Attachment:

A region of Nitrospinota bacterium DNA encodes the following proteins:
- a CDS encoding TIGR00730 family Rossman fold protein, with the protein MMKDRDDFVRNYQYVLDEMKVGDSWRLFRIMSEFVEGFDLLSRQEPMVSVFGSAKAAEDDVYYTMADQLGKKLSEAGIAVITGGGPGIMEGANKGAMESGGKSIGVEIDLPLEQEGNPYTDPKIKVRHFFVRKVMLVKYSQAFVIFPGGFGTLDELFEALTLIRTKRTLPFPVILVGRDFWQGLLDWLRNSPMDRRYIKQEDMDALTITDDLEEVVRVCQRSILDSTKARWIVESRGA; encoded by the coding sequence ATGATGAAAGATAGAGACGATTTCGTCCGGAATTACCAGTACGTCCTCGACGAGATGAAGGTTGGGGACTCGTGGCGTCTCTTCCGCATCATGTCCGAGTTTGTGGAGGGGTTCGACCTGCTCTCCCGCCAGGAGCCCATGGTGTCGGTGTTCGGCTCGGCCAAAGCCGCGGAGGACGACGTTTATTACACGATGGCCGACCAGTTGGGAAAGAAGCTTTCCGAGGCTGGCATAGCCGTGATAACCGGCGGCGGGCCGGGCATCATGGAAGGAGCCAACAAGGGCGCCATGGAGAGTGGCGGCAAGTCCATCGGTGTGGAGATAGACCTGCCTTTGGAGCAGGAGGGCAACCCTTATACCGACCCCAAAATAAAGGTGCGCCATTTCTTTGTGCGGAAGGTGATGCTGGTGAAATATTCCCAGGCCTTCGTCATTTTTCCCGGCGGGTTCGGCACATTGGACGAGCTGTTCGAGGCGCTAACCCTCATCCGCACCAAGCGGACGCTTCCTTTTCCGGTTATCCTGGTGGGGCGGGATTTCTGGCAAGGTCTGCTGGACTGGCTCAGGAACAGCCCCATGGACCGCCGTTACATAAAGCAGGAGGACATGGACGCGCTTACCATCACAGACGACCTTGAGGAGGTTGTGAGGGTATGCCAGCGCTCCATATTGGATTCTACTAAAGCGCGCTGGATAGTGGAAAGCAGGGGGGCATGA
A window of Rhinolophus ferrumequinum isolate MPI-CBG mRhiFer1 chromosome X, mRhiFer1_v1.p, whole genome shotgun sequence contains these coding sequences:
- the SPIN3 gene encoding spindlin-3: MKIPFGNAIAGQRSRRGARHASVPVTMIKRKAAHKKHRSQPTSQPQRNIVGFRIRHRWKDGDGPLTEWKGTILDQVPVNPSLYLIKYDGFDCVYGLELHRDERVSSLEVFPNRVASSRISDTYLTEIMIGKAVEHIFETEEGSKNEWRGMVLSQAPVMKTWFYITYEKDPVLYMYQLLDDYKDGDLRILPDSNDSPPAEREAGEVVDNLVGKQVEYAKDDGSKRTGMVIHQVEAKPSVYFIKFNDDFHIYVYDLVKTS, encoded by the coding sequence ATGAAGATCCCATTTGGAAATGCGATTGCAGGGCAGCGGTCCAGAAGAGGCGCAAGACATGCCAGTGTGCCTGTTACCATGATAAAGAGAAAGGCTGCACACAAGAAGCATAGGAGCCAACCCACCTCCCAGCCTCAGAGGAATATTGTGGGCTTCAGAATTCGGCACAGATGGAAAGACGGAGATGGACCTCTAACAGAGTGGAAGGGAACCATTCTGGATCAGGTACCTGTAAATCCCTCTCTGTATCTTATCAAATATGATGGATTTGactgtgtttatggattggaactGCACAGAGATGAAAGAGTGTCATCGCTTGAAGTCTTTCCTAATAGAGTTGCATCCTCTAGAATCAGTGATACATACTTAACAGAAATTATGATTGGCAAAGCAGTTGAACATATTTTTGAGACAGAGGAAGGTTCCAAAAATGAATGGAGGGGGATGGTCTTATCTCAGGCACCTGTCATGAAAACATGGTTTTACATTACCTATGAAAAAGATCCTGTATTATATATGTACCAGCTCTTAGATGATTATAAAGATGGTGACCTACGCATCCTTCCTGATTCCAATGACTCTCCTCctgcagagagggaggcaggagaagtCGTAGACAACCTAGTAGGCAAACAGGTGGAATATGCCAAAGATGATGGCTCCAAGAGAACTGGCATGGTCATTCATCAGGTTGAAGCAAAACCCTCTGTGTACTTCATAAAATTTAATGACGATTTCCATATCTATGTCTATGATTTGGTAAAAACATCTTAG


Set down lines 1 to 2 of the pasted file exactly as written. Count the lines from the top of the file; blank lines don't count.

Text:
A region of Nitrospinota bacterium DNA encodes the following proteins:
- a CDS encoding TIGR00730 family Rossman fold protein, with the protein MMKDRDDFVRNYQYVLDEMKVGDSWRLFRIMSEFVEGFDLLSRQEPMVSVFGSAKAAEDDVYYTMADQLGKKLSEAGIAVITGGGPGIMEGANKGAMESGGKSIGVEIDLPLEQEGNPYTDPKIKVRHFFVRKVMLVKYSQAFVIFPGGFGTLDELFEALTLIRTKRTLPFPVILVGRDFWQGLLDWLRNSPMDRRYIKQEDMDALTITDDLEEVVRVCQRSILDSTKARWIVESRGA; encoded by the coding sequence ATGATGAAAGATAGAGACGATTTCGTCCGGAATTACCAGTACGTCCTCGACGAGATGAAGGTTGGGGACTCGTGGCGTCTCTTCCGCATCATGTCCGAGTTTGTGGAGGGGTTCGACCTGCTCTCCCGCCAGGAGCCCATGGTGTCGGTGTTCGGCTCGGCCAAAGCCGCGGAGGACGACGTTTATTACACGATGGCCGACCAGTTGGGAAAGAAGCTTTCCGAGGCTGGCATAGCCGTGATAACCGGCGGCGGGCCGGGCATCATGGAAGGAGCCAACAAGGGCGCCATGGAGAGTGGCGGCAAGTCCATCGGTGTGGAGATAGACCTGCCTTTGGAGCAGGAGGGCAACCCTTATACCGACCCCAAAATAAAGGTGCGCCATTTCTTTGTGCGGAAGGTGATGCTGGTGAAATATTCCCAGGCCTTCGTCATTTTTCCCGGCGGGTTCGGCACATTGGACGAGCTGTTCGAGGCGCTAACCCTCATCCGCACCAAGCGGACGCTTCCTTTTCCGGTTATCCTGGTGGGGCGGGATTTCTGGCAAGGTCTGCTGGACTGGCTCAGGAACAGCCCCATGGACCGCCGTTACATAAAGCAGGAGGACATGGACGCGCTTACCATCACAGACGACCTTGAGGAGGTTGTGAGGGTATGCCAGCGCTCCATATTGGATTCTACTAAAGCGCGCTGGATAGTGGAAAGCAGGGGGGCATGA